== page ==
17 Nov 2008

CHAPTER IV. MARTHA (3)

Note: the whole book is recorded in separate chapters, the audio files we can find here.


Mary had never possessed an animal pet of her own and had always thought she should like one. So she began to feel a slight interest in Dickon, and as she had never before been interested in any one but herself, it was the dawning of a healthy sentiment. When she went into the room which had been made into a nursery for her, she found that it was rather like the one she had slept in. It was not a child's room, but a grown-up person's room, with gloomy old pictures on the walls and heavy old oak chairs. A table in the center was set with a good substantial breakfast. But she had always had a very small appetite, and she looked with something more than indifference at the first plate Martha set before her.

"I don't want it," she said.

"Tha' doesn't want thy porridge!" Martha exclaimed incredulously.

"No."

"Tha' doesn't know how good it is. Put a bit o' treacle on it or a bit o' sugar."

"I don't want it," repeated Mary.

"Eh!" said Martha. "I can't abide to see good victuals go to waste. If our children was at this table they'd clean it bare in five minutes."

"Why?" said Mary coldly. "Why!" echoed Martha. "Because they scarce ever had their stomachs full in their lives. They're as hungry as young hawks an' foxes."

"I don't know what it is to be hungry," said Mary, with the indifference of ignorance.

Martha looked indignant.

"Well, it would do thee good to try it. I can see that plain enough," she said outspokenly. "I've no patience with folk as sits an' just stares at good bread an' meat. My word! don't I wish Dickon and Phil an' Jane an' th' rest of 'em had what's here under their pinafores."

"Why don't you take it to them?" suggested Mary.

"It's not mine," answered Martha stoutly. "An' this isn't my day out. I get my day out once a month same as th' rest. Then I go home an' clean up for mother an' give her a day's rest."

Mary drank some tea and ate a little toast and some marmalade.

"You wrap up warm an' run out an' play you," said Martha. "It'll do you good and give you some stomach for your meat."

Mary went to the window. There were gardens and paths and big trees, but everything looked dull and wintry.

"Out? Why should I go out on a day like this?" "Well, if tha' doesn't go out tha'lt have to stay in, an' what has tha' got to do?"

Mary glanced about her. There was nothing to do. When Mrs. Medlock had prepared the nursery she had not thought of amusement. Perhaps it would be better to go and see what the gardens were like.

"Who will go with me?" she inquired.

Martha stared.

"You'll go by yourself," she answered. "You'll have to learn to play like other children does when they haven't got sisters and brothers. Our Dickon goes off on th' moor by himself an' plays for hours. That's how he made friends with th' pony. He's got sheep on th' moor that knows him, an' birds as comes an' eats out of his hand. However little there is to eat, he always saves a bit o' his bread to coax his pets."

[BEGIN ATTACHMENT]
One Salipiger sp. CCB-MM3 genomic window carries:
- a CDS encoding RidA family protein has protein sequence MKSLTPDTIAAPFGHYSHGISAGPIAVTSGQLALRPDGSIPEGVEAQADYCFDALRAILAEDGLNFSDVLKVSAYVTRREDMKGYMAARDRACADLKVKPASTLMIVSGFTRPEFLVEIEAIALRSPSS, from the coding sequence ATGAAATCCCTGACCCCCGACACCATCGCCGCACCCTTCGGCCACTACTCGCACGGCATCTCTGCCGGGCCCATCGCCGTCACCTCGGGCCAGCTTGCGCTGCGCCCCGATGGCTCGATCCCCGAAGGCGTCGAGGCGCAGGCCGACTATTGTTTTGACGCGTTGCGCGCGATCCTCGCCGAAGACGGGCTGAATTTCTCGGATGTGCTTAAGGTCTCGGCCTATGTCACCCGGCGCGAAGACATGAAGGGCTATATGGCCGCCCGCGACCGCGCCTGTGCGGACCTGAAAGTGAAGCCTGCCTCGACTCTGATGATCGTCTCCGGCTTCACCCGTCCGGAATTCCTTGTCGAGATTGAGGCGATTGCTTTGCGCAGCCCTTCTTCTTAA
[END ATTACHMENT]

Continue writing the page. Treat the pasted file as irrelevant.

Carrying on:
It was really this mention of Dickon which made Mary decide to go out, though she was not aware of it. There would be, birds outside though there would not be ponies or sheep. They would be different from the birds in India and it might amuse her to look at them.

Martha found her coat and hat for her and a pair of stout little boots and she showed her her way downstairs.

"If tha' goes round that way tha'll come to th' gardens," she said, pointing to a gate in a wall of shrubbery. "There's lots o' flowers in summer-time, but there's nothin' bloomin' now." She seemed to hesitate a second before she added, "One of th' gardens is locked up. No one has been in it for ten years."

"Why?" asked Mary in spite of herself. Here was another locked door added to the hundred in the strange house.

"Mr. Craven had it shut when his wife died so sudden. He won't let no one go inside. It was her garden. He locked th' door an' dug a hole and buried th' key. There's Mrs. Medlock's bell ringing--I must run."

After she was gone Mary turned down the walk which led to the door in the shrubbery. She could not help thinking about the garden which no one had been into for ten years. She wondered what it would look like and whether there were any flowers still alive in it. When she had passed through the shrubbery gate she found herself in great gardens, with wide lawns and winding walks with clipped borders. There were trees, and flower-beds, and evergreens clipped into strange shapes, and a large pool with an old gray fountain in its midst. But the flower-beds were bare and wintry and the fountain was not playing. This was not the garden which was shut up. How could a garden be shut up? You could always walk into a garden.

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